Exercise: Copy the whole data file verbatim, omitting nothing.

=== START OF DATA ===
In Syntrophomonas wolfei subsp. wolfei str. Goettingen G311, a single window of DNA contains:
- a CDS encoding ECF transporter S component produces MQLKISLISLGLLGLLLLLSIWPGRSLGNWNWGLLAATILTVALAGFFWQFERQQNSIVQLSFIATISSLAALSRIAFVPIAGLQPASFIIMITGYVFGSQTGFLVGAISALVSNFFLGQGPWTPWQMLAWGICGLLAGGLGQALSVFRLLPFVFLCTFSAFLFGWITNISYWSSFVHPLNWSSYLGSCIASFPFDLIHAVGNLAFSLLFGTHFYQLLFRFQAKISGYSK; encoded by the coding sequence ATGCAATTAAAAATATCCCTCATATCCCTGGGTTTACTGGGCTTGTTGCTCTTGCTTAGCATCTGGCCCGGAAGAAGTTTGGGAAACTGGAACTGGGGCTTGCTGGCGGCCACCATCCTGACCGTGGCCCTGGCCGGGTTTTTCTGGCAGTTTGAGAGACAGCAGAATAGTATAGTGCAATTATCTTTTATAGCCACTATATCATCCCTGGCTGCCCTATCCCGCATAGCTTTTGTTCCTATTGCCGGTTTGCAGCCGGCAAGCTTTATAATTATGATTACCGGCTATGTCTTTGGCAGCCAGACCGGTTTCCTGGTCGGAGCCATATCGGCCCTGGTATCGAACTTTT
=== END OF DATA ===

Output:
In Syntrophomonas wolfei subsp. wolfei str. Goettingen G311, a single window of DNA contains:
- a CDS encoding ECF transporter S component produces MQLKISLISLGLLGLLLLLSIWPGRSLGNWNWGLLAATILTVALAGFFWQFERQQNSIVQLSFIATISSLAALSRIAFVPIAGLQPASFIIMITGYVFGSQTGFLVGAISALVSNFFLGQGPWTPWQMLAWGICGLLAGGLGQALSVFRLLPFVFLCTFSAFLFGWITNISYWSSFVHPLNWSSYLGSCIASFPFDLIHAVGNLAFSLLFGTHFYQLLFRFQAKISGYSK; encoded by the coding sequence ATGCAATTAAAAATATCCCTCATATCCCTGGGTTTACTGGGCTTGTTGCTCTTGCTTAGCATCTGGCCCGGAAGAAGTTTGGGAAACTGGAACTGGGGCTTGCTGGCGGCCACCATCCTGACCGTGGCCCTGGCCGGGTTTTTCTGGCAGTTTGAGAGACAGCAGAATAGTATAGTGCAATTATCTTTTATAGCCACTATATCATCCCTGGCTGCCCTATCCCGCATAGCTTTTGTTCCTATTGCCGGTTTGCAGCCGGCAAGCTTTATAATTATGATTACCGGCTATGTCTTTGGCAGCCAGACCGGTTTCCTGGTCGGAGCCATATCGGCCCTGGTATCGAACTTTT